But Japan had jaded me. Nothing could top keitai technology that left U.S. phones so woefully behind in terms of hardware, backend services and value.
The box slid open and there it was, chrome bezels gleaming.
“Pshaw!” I thought. “It has a single button, am I to believe Apple will handle all my text input needs with a lowly soft keyboard? What of the GUI? Direct interactions are sluggish and clunky!”
I was wrong. I knew that from the setup menu. Multitouch on iPod touch was a nicely implemented novelty, but on iPhone it was a necessity and the work Apple put into it showed. Compared to the “smartphone” operating systems of the day, it was a revelation.
There is a certain magic that comes from directly interacting with your device — not through a resistive touchscreen and layers of software computation, but through a capacitive touchscreen and well-crafted GUI. Apple proved a UI can surprise by doing exactly what you expect.
iPhone was the first device to get so many things right, even though it got a lot wrong. It helped push backend technology services and just about everyone in the coding business.
Apple promised a truly mobile web, for example. Earlier feature phones with their small screens and button-based UIs forced websites to dumb down their content, whereas iPhone pushed the web to be more immersive.
Email, which on other platforms looked like a mashup of equally terrible web clients and text messaging portals, was consistent with an experience one would expect from Mac. A straightforward, legible interface, proper editing tools and powerful management software makes all the difference.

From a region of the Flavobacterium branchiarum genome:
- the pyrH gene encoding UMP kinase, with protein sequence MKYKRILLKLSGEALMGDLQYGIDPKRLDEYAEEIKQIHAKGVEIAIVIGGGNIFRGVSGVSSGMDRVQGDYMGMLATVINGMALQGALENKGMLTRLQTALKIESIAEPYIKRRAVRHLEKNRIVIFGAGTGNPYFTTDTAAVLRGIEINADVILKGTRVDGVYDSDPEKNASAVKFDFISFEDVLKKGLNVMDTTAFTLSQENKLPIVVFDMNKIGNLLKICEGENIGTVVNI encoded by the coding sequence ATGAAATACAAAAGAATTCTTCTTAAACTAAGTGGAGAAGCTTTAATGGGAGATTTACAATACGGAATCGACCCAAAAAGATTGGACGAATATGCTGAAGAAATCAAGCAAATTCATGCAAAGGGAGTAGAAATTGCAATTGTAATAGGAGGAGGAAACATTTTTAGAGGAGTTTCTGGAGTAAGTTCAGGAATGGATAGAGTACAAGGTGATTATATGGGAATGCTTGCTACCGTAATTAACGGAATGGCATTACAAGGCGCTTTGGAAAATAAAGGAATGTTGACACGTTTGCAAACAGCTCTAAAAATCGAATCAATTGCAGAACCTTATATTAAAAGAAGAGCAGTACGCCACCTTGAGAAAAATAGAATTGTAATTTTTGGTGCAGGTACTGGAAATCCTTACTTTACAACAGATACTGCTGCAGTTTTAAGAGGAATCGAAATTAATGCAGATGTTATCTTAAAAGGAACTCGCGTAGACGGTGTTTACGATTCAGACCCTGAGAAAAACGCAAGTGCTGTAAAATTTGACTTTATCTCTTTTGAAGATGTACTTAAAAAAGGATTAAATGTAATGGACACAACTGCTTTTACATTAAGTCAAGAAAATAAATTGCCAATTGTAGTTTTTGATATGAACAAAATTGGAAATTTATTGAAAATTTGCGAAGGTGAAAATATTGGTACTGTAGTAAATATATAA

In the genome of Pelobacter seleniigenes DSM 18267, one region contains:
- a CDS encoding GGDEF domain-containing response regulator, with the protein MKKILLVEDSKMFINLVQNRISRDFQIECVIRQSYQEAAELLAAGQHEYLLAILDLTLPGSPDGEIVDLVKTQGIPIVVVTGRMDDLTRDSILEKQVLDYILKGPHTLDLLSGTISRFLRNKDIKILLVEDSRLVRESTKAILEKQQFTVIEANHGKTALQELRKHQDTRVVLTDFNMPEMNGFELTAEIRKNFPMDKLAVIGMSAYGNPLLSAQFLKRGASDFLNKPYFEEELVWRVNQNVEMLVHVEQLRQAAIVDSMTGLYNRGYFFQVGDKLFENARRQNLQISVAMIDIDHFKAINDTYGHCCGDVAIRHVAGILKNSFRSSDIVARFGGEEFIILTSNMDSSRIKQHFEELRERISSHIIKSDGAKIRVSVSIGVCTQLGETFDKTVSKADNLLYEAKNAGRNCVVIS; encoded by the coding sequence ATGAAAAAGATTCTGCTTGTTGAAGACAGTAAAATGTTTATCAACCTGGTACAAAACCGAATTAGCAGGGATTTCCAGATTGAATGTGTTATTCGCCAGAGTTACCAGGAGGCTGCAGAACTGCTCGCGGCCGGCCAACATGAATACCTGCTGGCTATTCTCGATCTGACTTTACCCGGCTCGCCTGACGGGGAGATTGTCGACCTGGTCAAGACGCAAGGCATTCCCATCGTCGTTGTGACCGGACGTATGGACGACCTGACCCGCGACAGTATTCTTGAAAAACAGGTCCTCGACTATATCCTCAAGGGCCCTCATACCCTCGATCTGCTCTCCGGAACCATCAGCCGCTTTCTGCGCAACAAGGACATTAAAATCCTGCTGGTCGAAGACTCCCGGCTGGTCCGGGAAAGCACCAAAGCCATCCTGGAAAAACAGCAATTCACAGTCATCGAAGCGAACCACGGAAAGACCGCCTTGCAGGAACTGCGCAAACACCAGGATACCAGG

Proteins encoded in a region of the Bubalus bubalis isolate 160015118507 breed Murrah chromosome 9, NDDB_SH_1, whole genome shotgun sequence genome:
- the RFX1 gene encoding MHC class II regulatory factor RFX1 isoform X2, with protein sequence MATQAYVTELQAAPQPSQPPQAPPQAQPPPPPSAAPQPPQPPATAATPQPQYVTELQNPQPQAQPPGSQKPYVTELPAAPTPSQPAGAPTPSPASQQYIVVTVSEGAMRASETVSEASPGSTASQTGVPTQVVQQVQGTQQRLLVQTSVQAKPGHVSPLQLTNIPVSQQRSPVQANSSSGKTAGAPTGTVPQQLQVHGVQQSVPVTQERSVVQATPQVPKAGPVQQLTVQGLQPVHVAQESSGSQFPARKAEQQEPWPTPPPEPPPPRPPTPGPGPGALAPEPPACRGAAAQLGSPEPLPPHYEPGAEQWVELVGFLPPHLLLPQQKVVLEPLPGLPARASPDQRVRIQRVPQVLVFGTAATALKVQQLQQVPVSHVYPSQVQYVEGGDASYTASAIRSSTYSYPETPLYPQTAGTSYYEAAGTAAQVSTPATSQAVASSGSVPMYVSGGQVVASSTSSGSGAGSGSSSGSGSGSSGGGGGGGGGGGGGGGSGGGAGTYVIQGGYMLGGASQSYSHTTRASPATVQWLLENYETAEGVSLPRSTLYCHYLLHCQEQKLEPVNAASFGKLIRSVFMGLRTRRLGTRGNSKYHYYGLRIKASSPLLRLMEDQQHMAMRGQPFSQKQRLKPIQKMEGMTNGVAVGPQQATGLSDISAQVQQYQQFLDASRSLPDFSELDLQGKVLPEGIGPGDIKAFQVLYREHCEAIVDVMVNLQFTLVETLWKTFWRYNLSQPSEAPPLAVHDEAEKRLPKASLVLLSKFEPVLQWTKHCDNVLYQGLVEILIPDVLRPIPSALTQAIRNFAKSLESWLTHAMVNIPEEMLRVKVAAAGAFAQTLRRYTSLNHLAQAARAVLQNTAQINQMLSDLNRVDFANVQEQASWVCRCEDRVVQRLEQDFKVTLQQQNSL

Most impressive, at least to me, was the iChat-esque messaging feature. It combined everything iPhone embodied: a slick UI, solid soft keyboard and speed. Spectacular.
That said, iPhone 3G’s camera was far behind Japanese hardware. Of course that quickly changed with subsequent iPhone iterations.
But that’s the point. iPhone will never be perfect. Consumer wants are a constantly vacillating force, one that changes daily, not on yearly refresh cycles. Apple does its best to stay ahead of the curve, but there will always be something missing, something users need that iPhone can’t deliver.
There are also competitors. Some Android handsets boast features that make iPhone owners jealous, whether it be a rich OLED display (soon to be rectified with “iPhone 8”) or better optics, but iPhone has consistently offered users the best all around package of high-end hardware and software. Software is a particularly critical component of any good smartphone platform. It keeps hardware relevant, features up to date and consumers safe. Apple does it better than anyone else.
Do I miss keitai? Sometime. We humans have an odd penchant for reminiscing about painful experiences. Coping, some would say. So really, no, I don’t miss the keitai of old, and considering iPhone marketshare estimates, Japan doesn’t either.</span>
Let’s block ads! (Why?)